Make It Automatic. It’s time to do the work for people. Sensors and actuation technology to dynamically adjust most building systems based on schedules and conditions exists today. The security building at San Francisco International Airport uses phase-change glass that automatically adjusts its tint based on the angle and intensity of the sun, so people get the right amount of light without glare.
Accept It And Model It. We know people are going to adjust their spaces to fit their needs, but we try to pretend they won’t. Sometimes we can create designs that remove the need for adjustments, other times we need to accept them as human behavior and account for them, even if our energy model looks bad or is less definitive than we’d like.
In 2012, MKThink, with funding from the U.S. Office of Naval Research, developed the first version of a spatial intelligence platform to manage and analyze data across people, space, and environment. With the data, researchers and building operators have been able to reveal and quantify how human behavior impacts building performance.
Currently, MKThink is piloting its environmental measurement technology and computer visioning technology at several businesses throughout northern California. With the increases in wildfires every year, and now the spread of COVID-19, businesses are concerned about the healthiness of their facilities for a return to operations. The environmental measurement technology measures air quality, and other indoor environmental factors, while the computer vision sensors reveal how people are actually using the building spaces and systems—are they staying socially distanced or opening and closing windows/vents? A similar study sponsored by HNEI will be underway shortly in Hawaii using these technologies to investigate social distancing in high-traffic zones of selected buildings
In situations like our current pandemic, or annual toxic wildfires penetrating facilities and forcing closures, the impact is logarithmic and dire—and possibly preventable, as those facilities may actually be the healthy alternative. In time, these will be standard building features in all high-performance spaces, allowing us to learn from, and adapt to, human behavior as it evolves.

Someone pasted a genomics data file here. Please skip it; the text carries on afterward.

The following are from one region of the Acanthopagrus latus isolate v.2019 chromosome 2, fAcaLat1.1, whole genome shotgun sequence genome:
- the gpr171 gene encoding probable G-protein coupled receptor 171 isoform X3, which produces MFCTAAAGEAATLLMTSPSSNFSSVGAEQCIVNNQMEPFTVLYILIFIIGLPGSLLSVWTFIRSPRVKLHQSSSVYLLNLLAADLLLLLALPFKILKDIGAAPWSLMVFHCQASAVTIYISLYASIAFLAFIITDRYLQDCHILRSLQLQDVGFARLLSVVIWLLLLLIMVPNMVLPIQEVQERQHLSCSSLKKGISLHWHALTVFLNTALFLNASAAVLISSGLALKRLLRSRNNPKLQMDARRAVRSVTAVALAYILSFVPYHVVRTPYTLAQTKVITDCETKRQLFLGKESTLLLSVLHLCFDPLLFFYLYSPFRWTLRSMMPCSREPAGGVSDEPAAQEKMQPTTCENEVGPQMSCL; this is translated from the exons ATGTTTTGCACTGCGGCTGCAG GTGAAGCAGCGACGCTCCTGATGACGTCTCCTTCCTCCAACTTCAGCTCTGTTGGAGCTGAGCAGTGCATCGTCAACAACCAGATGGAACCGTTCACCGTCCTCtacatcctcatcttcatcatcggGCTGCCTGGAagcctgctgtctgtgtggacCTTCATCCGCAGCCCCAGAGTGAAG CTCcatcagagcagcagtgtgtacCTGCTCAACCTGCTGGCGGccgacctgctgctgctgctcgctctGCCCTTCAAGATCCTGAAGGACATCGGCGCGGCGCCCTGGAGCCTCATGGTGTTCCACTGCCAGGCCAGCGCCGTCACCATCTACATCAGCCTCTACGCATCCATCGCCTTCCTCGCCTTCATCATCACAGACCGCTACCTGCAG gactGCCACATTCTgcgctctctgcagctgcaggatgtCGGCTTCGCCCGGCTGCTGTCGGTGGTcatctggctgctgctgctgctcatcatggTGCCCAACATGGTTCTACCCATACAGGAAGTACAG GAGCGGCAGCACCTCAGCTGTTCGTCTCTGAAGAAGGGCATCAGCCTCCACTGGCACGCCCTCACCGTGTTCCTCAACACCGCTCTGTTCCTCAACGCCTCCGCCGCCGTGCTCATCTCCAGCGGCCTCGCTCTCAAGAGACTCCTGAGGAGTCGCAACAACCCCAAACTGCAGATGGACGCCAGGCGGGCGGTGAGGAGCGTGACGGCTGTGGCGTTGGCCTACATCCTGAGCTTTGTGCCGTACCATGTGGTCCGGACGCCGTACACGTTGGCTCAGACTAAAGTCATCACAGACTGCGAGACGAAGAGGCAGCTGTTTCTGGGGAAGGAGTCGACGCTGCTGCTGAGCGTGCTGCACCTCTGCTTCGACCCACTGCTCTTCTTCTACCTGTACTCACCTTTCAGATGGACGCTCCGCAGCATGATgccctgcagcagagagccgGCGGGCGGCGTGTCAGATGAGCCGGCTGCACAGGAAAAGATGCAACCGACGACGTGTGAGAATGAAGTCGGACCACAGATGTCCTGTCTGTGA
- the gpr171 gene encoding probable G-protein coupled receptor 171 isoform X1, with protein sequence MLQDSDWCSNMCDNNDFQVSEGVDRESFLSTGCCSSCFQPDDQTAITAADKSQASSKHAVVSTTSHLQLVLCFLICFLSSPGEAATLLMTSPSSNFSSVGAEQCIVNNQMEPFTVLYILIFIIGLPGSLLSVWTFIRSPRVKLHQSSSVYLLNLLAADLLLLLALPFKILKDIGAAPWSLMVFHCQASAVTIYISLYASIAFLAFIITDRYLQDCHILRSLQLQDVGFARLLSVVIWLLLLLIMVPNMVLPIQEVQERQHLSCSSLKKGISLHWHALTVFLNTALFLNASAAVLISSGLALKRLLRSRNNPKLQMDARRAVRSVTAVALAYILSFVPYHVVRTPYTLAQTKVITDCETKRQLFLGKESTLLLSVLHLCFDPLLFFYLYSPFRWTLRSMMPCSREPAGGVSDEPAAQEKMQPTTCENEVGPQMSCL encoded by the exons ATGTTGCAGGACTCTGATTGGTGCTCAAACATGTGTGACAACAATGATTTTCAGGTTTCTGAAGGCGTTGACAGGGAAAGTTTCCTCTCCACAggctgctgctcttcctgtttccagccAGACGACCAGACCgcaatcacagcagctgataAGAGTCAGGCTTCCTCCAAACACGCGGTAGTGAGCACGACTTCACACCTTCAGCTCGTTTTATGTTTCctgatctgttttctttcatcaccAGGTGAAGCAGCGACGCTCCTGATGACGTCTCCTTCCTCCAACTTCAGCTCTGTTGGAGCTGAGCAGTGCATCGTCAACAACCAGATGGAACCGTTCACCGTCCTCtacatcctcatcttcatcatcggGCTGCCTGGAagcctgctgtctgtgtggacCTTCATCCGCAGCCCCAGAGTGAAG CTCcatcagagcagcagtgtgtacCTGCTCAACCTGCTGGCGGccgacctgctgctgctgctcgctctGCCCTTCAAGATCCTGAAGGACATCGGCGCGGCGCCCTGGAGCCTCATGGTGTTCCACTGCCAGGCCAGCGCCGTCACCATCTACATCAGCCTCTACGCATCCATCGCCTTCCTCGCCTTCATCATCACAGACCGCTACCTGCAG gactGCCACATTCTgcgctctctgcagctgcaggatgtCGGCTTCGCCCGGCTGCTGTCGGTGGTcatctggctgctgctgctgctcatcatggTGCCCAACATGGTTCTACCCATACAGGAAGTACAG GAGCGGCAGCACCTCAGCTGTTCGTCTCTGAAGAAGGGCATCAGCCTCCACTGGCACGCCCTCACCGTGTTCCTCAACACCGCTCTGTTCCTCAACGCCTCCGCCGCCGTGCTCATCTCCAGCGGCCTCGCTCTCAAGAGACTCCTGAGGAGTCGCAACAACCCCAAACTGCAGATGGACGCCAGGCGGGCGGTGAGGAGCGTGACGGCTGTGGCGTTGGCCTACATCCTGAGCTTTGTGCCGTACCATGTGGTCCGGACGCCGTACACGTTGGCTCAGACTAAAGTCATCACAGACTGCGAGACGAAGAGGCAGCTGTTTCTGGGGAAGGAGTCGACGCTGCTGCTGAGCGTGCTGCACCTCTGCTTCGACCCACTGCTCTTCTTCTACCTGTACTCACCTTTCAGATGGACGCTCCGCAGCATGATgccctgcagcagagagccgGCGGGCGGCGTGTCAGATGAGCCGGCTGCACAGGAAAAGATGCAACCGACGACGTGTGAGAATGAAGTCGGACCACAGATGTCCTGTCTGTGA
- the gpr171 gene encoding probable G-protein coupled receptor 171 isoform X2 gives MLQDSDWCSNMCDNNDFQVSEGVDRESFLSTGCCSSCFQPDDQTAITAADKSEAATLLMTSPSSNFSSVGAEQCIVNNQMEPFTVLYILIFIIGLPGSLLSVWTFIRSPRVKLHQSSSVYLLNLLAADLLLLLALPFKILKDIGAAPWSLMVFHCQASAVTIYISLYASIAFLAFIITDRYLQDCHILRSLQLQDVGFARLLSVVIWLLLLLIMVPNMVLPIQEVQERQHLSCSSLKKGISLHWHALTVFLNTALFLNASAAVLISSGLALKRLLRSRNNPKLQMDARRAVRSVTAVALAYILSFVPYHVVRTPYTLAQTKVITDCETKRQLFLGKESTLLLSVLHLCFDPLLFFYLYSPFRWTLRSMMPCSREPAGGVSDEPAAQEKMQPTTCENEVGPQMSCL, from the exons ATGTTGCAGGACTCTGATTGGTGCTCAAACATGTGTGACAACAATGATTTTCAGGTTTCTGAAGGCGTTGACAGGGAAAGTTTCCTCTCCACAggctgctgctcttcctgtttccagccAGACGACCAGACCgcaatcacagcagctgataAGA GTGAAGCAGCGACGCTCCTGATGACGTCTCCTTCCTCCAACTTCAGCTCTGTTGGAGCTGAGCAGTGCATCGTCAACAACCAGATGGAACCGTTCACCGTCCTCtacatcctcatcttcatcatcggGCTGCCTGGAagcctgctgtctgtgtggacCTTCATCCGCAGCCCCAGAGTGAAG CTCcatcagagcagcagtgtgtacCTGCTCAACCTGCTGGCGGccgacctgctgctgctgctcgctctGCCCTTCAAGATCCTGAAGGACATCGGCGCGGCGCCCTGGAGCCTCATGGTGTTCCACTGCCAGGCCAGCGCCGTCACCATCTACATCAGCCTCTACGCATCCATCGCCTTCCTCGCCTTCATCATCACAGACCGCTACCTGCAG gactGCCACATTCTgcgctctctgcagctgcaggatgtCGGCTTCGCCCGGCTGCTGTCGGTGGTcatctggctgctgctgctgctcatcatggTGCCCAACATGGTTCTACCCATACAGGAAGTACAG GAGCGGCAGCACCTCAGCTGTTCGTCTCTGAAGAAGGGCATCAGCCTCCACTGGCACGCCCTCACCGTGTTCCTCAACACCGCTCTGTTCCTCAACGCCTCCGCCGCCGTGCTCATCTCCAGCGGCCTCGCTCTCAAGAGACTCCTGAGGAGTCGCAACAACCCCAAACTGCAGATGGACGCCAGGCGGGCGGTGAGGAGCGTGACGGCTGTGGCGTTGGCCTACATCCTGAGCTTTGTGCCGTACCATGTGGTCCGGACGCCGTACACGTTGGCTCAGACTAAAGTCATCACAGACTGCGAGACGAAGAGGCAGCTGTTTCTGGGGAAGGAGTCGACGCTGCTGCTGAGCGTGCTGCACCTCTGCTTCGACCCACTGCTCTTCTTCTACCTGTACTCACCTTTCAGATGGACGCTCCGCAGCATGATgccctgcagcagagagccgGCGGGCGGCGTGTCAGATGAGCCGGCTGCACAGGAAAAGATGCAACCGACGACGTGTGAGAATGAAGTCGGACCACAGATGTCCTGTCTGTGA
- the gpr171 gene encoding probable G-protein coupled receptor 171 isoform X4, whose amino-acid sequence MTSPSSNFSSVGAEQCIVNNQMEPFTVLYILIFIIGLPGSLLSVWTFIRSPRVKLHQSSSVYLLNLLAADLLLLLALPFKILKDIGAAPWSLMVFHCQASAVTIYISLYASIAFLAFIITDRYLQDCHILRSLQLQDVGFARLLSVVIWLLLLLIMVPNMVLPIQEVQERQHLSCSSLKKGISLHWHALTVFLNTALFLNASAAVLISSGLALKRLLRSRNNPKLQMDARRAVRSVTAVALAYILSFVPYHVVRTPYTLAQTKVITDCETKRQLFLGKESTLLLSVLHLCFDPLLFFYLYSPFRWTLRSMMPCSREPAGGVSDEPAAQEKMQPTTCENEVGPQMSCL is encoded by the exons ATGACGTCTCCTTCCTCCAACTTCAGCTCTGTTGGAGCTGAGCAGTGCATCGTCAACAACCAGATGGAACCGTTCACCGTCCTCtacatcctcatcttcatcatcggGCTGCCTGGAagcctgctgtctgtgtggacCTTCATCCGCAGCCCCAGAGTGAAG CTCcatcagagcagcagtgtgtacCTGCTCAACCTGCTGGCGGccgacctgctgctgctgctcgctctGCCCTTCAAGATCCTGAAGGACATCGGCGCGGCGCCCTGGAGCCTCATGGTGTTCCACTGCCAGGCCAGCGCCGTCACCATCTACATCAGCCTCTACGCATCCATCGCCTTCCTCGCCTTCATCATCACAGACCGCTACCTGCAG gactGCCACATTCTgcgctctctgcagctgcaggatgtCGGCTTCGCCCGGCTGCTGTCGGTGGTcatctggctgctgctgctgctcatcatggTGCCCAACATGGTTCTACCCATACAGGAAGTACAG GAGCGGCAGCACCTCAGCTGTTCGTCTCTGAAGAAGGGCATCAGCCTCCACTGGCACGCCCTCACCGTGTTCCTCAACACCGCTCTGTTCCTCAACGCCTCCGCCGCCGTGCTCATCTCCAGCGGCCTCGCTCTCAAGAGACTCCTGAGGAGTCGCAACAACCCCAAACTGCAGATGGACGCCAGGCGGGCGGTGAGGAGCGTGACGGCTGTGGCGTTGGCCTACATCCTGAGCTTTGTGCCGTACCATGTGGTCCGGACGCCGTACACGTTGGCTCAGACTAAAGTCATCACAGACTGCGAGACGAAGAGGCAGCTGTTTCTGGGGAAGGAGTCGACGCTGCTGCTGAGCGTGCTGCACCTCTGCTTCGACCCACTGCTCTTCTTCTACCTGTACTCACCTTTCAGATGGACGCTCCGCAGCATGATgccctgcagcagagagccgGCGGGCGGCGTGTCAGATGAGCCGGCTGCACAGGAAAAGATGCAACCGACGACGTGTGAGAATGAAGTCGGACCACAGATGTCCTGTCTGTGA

Miller is Founder & Chairman at MKThink, an architecture firm based on an innovative approach to the built environment that integrates analytics and creative services to solve complex business challenges and problems of place to improve the quality of life. Miller is an award-winning architect, planner, inventor, and principal investigator whose thought leadership sits at the intersection of building, environment, human behavior, and technology. His pioneering leadership has resulted in the creation of sustainable building systems for education, data-gathering sensor technologies, and data-management systems that deliver spatial intelligence.
Dr. Rocheleau, Ph.D., is Director at the Hawaii Natural Energy Institute (HNEI), with over 35 years of experience in renewable energy, with an emphasis in the areas of photovoltaics, hydrogen technology, and fuel cells. Following his graduate work, Dr. Rocheleau spent eight years at the Institute of Energy Conversion working on the low-cost manufacture of thin film photovoltaics. He joined the faculty of HNEI the University of Hawaii at Manoa in 1988 and was appointed Director in 2000. HNEI’s mission is to help guide Hawaii through its clean energy transformation by focusing on cost-effective and practical solutions to help deliver commercially viable renewable energy.
Contributing to this article were Signo Jesse Uddenberg, LEED AP, Director of R&D at MKThink and James Maskrey, associate specialist in energy efficiency at HNEI.